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Last Week in Review:
There weren’t many economic reports last week, and the data we did get was mixed. In sum the data did nothing to remove the growing feeling that the US economy is losing momentum.
First, the initial look at May data in the form of the Empire State Manufacturing Index badly missed at -1.0 vs. (E) 8.0, but the Philly Fed Business Outlook Survey on Thursday contrarily blew away expectations (38.8 vs. E: 19.6). The net effect is that it put more focus on this week’s flash manufacturing PMI to give us a true look at the pace of manufacturing activity in May.
In the US housing market, the Housing Market Index beat expectations on Monday (70 vs. E: 68), but Housing Starts data on Tuesday whiffed (1.172M vs. E: 1.256M).
The most encouraging report last week was Industrial Production, which beat estimates of 0.4% with a headline print of 1.0%. But, a lot of that “beat” came from auto manufacturing, and activity in that sector has almost certainly peaked (remember Ford is cutting employees amidst more challenging sales environments). Point being, the Industrial Production beat is likely a one off, not the start of a trend.
Rounding things out with the labor market, weekly jobless claims fell 4K to 232K, as the general trend lower remains very well defined. Continuing claims fell to a 29-year low while its four-week moving average fell to a 43-year low. This encouraging report was especially notable because the data was collected from the week corresponding with the survey week for the May jobs report, and the strong print suggests that May could be another very strong month for the labor market. Bottom line, economic data last week did not materially change our outlook for the markets.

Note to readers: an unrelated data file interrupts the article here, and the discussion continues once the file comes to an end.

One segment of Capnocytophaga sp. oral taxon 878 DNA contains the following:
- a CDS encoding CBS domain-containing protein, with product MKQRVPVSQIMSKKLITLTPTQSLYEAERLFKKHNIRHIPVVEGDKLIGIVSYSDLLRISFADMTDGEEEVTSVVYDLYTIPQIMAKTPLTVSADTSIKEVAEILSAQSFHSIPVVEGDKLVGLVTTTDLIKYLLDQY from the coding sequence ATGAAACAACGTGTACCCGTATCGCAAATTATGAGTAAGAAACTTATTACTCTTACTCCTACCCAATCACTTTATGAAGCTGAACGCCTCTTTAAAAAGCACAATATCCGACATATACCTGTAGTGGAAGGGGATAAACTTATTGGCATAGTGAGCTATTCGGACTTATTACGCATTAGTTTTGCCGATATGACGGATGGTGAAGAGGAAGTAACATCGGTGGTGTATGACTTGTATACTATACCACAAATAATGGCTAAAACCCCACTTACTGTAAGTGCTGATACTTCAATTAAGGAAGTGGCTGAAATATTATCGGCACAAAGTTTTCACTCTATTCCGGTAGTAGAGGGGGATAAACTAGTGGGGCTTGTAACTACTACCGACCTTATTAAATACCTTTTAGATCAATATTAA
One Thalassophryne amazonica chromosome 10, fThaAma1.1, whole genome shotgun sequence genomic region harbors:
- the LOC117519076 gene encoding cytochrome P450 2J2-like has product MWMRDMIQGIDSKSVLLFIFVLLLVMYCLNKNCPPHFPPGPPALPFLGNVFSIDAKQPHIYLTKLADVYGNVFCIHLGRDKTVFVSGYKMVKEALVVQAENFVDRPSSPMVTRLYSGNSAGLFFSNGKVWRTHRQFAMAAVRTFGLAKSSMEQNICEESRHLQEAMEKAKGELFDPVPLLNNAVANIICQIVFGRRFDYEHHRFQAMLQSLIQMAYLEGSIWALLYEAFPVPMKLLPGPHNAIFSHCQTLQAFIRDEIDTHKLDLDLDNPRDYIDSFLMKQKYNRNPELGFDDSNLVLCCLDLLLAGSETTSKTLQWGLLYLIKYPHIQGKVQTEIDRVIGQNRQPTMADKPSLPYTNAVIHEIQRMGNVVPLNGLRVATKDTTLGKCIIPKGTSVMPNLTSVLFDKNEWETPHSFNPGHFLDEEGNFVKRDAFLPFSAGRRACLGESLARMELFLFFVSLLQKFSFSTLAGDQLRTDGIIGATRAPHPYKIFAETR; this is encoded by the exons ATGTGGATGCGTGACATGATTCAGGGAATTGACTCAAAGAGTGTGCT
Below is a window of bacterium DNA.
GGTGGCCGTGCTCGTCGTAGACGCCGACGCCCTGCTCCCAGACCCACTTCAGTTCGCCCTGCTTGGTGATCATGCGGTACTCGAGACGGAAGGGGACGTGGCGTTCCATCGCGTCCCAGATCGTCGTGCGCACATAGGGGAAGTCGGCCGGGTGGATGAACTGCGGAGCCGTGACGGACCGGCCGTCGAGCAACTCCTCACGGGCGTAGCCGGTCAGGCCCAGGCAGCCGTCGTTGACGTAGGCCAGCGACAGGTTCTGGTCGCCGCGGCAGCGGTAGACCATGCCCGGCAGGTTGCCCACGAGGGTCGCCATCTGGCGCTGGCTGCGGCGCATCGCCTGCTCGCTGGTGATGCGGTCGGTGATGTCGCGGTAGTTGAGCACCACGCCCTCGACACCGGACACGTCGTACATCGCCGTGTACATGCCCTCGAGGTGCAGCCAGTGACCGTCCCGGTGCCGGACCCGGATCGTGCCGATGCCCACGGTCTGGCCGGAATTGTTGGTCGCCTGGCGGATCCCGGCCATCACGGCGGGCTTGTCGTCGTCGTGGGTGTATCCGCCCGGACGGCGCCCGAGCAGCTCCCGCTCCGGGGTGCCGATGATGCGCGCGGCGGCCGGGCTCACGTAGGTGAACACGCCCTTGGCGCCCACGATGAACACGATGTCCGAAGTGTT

This Week’s Preview:
This will actually be a relatively busy week of economic data, as we get the flash manufacturing PMIs, Fed minutes from the May meeting, and other important economic reports.
The most important report this week will be Wednesday’s May flash manufacturing PMI. This will be the first major data point for May and it needs to show stabilization and, better yet, acceleration for stocks to rally.
Second in importance this week will be the FOMC minutes. Markets have priced in a slightly more dovish Fed given the soft inflation data recently, but markets have overestimated the Fed’s dovishness throughout 2017. If the minutes are hawkish, that could push yields and the dollar higher (which would be stock positive).
Meanwhile, there are two reports on housing data, New Home Sales and Existing Home Sales due out on Tuesday and Wednesday, respectively. Investors would welcome a rebound after last week’s soft Housing Starts report.
Finally, both the second look at Q1 GDP and Durable Goods Orders will be released Friday morning. The latter will be closely watched as the gap between soft and hard data remains a concern, and a strong revision to GDP and a good Durable Goods number will help close that gap. Bottom line, economic data remains the key to reigniting the reflation trade (remember, it’s #1 in my list of four events needed to restart the rally). So, the market needs good data and a confident/hawkish Fed for stocks to again test recent highs.
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